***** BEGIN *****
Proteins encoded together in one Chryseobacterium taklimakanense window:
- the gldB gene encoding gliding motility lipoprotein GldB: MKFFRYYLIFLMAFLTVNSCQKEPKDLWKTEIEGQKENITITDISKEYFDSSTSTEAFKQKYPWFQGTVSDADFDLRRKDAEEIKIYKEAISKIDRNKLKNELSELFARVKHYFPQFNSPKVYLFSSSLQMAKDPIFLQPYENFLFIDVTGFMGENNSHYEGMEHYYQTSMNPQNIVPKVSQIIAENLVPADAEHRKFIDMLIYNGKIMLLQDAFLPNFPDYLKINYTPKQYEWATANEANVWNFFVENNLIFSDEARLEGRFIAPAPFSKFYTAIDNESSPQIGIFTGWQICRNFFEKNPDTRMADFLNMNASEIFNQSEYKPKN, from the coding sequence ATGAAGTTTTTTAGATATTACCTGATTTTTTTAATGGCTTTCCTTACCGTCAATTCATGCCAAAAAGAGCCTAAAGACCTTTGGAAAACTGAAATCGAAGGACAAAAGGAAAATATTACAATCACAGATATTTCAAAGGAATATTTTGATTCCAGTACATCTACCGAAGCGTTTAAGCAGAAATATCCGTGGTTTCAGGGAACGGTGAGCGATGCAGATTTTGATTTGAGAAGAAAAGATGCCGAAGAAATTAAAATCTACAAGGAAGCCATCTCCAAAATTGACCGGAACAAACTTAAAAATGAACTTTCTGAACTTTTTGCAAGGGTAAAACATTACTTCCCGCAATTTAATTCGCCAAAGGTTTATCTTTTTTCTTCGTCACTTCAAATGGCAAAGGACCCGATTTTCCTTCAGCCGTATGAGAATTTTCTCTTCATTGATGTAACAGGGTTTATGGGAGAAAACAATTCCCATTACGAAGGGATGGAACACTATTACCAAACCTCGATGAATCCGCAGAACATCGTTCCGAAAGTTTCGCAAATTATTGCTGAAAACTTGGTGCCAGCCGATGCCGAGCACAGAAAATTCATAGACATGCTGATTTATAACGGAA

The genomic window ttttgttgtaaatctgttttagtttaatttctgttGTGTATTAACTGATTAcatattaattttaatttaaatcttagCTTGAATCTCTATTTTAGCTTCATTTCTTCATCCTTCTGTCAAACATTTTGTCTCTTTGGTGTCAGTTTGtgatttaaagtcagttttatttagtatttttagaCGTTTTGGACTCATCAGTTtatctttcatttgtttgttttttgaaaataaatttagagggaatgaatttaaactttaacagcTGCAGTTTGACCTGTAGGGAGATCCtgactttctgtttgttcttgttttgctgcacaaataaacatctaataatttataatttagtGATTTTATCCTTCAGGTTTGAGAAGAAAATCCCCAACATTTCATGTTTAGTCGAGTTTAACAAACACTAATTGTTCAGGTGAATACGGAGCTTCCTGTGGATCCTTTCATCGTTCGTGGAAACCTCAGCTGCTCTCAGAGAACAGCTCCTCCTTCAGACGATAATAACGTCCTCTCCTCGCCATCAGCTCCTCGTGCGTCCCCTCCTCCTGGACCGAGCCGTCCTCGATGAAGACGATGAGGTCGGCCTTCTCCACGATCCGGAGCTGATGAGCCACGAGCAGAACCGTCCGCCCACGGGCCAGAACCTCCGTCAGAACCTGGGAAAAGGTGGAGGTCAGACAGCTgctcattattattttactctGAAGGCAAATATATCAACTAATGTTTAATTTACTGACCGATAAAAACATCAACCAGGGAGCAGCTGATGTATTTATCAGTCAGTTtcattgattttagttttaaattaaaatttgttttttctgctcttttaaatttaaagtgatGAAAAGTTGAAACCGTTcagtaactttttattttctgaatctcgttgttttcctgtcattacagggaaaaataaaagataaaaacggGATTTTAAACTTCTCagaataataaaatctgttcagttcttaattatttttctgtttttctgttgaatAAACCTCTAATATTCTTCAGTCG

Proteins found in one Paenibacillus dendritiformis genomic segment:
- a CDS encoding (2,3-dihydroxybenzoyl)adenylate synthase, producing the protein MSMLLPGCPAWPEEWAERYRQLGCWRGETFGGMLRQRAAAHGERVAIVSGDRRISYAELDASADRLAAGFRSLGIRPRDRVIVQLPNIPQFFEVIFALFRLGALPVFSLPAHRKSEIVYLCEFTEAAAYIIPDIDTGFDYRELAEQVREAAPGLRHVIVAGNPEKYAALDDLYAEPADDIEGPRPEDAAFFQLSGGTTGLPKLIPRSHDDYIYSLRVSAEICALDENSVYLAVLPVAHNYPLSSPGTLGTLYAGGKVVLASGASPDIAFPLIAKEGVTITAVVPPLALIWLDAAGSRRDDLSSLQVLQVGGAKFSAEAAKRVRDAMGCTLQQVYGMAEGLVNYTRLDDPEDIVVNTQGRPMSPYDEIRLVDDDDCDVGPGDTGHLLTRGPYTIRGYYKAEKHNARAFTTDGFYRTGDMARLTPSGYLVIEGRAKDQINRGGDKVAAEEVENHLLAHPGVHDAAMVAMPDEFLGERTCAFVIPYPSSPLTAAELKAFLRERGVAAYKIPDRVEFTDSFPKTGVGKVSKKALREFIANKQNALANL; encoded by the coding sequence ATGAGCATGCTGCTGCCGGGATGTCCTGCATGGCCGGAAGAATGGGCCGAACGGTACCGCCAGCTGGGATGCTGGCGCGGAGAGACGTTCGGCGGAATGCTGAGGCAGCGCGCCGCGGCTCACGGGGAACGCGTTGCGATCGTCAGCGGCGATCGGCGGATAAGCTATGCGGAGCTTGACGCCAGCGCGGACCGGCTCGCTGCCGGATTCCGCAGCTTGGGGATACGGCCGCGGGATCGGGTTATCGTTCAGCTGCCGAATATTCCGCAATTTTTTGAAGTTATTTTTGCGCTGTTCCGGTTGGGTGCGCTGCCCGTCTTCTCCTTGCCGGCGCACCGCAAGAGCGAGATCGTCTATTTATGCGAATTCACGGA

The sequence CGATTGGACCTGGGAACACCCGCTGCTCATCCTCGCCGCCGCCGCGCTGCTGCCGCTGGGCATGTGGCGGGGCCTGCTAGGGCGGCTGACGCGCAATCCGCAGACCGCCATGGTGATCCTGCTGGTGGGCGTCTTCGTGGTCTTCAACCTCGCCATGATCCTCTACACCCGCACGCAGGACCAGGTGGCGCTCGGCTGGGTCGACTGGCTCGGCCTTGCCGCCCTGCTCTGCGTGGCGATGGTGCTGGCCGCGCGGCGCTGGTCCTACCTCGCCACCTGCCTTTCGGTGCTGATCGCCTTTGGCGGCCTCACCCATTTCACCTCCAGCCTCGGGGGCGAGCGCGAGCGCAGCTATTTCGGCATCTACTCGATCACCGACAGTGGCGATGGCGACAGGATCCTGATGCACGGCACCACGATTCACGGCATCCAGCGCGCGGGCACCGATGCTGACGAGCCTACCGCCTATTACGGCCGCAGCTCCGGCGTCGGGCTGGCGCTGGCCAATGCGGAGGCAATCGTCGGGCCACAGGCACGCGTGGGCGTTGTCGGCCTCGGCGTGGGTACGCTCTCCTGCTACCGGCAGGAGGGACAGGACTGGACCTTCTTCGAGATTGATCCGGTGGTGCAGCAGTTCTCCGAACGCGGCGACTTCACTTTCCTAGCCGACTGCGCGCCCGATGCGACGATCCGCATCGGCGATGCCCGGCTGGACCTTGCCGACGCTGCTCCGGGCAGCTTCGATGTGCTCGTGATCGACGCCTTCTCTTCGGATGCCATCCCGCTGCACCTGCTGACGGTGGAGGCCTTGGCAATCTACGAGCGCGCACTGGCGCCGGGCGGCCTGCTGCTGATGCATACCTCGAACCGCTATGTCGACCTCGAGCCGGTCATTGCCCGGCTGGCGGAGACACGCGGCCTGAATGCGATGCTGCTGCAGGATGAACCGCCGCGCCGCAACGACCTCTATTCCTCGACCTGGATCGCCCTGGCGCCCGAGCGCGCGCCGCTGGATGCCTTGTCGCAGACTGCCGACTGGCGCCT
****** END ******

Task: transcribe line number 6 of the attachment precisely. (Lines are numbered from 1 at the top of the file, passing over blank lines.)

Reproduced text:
The sequence CGATTGGACCTGGGAACACCCGCTGCTCATCCTCGCCGCCGCCGCGCTGCTGCCGCTGGGCATGTGGCGGGGCCTGCTAGGGCGGCTGACGCGCAATCCGCAGACCGCCATGGTGATCCTGCTGGTGGGCGTCTTCGTGGTCTTCAACCTCGCCATGATCCTCTACACCCGCACGCAGGACCAGGTGGCGCTCGGCTGGGTCGACTGGCTCGGCCTTGCCGCCCTGCTCTGCGTGGCGATGGTGCTGGCCGCGCGGCGCTGGTCCTACCTCGCCACCTGCCTTTCGGTGCTGATCGCCTTTGGCGGCCTCACCCATTTCACCTCCAGCCTCGGGGGCGAGCGCGAGCGCAGCTATTTCGGCATCTACTCGATCACCGACAGTGGCGATGGCGACAGGATCCTGATGCACGGCACCACGATTCACGGCATCCAGCGCGCGGGCACCGATGCTGACGAGCCTACCGCCTATTACGGCCGCAGCTCCGGCGTCGGGCTGGCGCTGGCCAATGCGGAGGCAATCGTCGGGCCACAGGCACGCGTGGGCGTTGTCGGCCTCGGCGTGGGTACGCTCTCCTGCTACCGGCAGGAGGGACAGGACTGGACCTTCTTCGAGATTGATCCGGTGGTGCAGCAGTTCTCCGAACGCGGCGACTTCACTTTCCTAGCCGACTGCGCGCCCGATGCGACGATCCGCATCGGCGATGCCCGGCTGGACCTTGCCGACGCTGCTCCGGGCAGCTTCGATGTGCTCGTGATCGACGCCTTCTCTTCGGATGCCATCCCGCTGCACCTGCTGACGGTGGAGGCCTTGGCAATCTACGAGCGCGCACTGGCGCCGGGCGGCCTGCTGCTGATGCATACCTCGAACCGCTATGTCGACCTCGAGCCGGTCATTGCCCGGCTGGCGGAGACACGCGGCCTGAATGCGATGCTGCTGCAGGATGAACCGCCGCGCCGCAACGACCTCTATTCCTCGACCTGGATCGCCCTGGCGCCCGAGCGCGCGCCGCTGGATGCCTTGTCGCAGACTGCCGACTGGCGCCT